Residents of a Whangārei suburb affected by sewage overflows are welcoming confirmed funding for further investigation and design into a wastewater upgrade for the area.
In August, the Northern Advocate reported the concerns of a number of Avenues residents around Kauika Rd about regular sewage overflows in their homes and on their properties, an issue highlighted by the Whangārei floods in July.
Following the inquiry, Whangārei District Council confirmed a roughly million-dollar upgrade into the suburb's sewage infrastructure was being seriously considered.
As of last week, approximately $70,000 of funding has been allocated as part of the 3 Waters Reform and Stimulus programme to investigate and create a design into the Kauika Rd wastewater upgrade project.
This added to the already commissioned work, expected to be completed by June next year, on two sections of sewer lines along Kauika Rd to prevent excess stormwater infiltration into the wastewater network - a key factor which worsened sewage backflow into people's properties.
"I'm happy that something is happening," Kauika Rd resident Doug Gow said.
"At the end of the day, I fear that with this stuff nothing happens. There has been a lot of complaints over the years and nothing's ever happened. Providing it fixes the problem, of course [it's good]."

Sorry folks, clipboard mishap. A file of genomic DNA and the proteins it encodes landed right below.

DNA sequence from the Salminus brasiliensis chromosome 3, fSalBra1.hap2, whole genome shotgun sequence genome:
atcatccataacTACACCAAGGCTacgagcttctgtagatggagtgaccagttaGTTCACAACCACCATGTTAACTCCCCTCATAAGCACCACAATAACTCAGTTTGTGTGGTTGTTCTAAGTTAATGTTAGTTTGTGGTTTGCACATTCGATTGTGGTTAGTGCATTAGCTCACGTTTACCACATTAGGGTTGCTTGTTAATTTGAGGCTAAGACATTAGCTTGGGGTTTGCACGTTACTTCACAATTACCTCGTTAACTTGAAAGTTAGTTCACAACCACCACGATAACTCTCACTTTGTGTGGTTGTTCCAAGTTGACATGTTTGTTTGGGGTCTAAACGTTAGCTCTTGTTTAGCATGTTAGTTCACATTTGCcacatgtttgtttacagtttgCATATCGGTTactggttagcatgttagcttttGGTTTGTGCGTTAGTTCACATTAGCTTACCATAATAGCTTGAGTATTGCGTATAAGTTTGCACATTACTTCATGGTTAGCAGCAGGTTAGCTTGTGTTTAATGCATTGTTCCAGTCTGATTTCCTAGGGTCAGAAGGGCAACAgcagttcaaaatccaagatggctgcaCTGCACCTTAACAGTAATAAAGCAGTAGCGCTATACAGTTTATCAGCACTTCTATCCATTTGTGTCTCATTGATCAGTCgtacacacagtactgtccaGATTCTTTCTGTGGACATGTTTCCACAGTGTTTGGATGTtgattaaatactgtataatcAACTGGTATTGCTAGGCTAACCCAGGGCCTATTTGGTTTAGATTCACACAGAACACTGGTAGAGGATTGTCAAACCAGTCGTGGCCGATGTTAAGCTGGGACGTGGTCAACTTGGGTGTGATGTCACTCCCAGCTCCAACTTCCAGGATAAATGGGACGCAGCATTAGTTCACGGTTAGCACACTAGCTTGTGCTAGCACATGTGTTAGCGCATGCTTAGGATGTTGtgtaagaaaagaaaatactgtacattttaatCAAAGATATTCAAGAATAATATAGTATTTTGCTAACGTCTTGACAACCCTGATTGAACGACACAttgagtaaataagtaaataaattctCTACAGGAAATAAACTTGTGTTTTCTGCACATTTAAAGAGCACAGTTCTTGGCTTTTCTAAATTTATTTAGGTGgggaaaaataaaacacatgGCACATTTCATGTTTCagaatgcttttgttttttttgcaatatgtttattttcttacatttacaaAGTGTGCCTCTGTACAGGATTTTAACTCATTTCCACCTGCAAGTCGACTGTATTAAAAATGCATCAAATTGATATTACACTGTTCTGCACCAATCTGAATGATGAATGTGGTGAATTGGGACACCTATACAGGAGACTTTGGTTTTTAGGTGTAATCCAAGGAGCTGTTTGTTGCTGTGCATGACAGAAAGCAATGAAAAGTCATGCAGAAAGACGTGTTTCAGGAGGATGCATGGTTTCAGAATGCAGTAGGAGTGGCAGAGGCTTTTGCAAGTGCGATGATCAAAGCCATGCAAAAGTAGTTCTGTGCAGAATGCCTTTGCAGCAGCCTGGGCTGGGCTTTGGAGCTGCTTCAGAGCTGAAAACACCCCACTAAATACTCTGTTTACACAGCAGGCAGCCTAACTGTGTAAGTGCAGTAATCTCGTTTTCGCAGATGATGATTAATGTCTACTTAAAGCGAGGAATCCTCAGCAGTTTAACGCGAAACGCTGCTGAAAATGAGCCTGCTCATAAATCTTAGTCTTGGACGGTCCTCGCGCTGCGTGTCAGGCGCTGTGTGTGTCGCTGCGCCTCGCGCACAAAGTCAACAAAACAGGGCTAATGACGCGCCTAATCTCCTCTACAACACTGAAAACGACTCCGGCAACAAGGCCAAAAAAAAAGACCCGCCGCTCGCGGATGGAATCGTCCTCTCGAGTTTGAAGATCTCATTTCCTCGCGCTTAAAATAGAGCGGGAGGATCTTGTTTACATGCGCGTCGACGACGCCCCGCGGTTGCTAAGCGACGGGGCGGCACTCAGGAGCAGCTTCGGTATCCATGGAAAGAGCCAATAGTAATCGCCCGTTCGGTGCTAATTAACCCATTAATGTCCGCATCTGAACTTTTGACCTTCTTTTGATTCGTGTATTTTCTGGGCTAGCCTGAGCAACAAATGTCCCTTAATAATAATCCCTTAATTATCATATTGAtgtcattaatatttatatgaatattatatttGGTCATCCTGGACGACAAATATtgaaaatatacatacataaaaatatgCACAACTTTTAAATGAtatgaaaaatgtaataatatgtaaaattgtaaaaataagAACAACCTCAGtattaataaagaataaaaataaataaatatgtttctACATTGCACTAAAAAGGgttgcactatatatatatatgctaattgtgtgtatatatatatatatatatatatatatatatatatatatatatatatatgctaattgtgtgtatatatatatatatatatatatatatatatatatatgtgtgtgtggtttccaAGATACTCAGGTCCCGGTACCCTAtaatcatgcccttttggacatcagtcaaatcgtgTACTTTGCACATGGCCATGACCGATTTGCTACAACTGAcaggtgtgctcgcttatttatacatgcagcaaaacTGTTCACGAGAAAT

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Fellow Kauika Rd resident Shelley Stringfellow echoed Gow's pleasure at the news but was also wary of the end result.
"At least that's a step forward...but I guess, it is just an investigation so long-term, is it still going to happen? If there's going to be a fix to the issue, if they've got a solution that's long-term then definitely it's good."
WDC waste and drainage manager Simon Charles said work had already been done in the area to determine whether a new wastewater pipe down First Avenue, considered to be a fix for the area's sewage backflow problem, was feasible.
Charles said the findings of that work are being reviewed.
Charles hoped a design for the new wastewater system would be done by June next year and provided the seven-figure funding for the project was confirmed, the new system could be functional by June 2022.
While he accepted the current stormwater infiltration work was not a long-term solution, Charles was hopeful Avenues residents would see progress in the coming years.
"It's obviously not going to solve all the problems, but hopefully within the next two years, we'll have the capacity to increase work completed."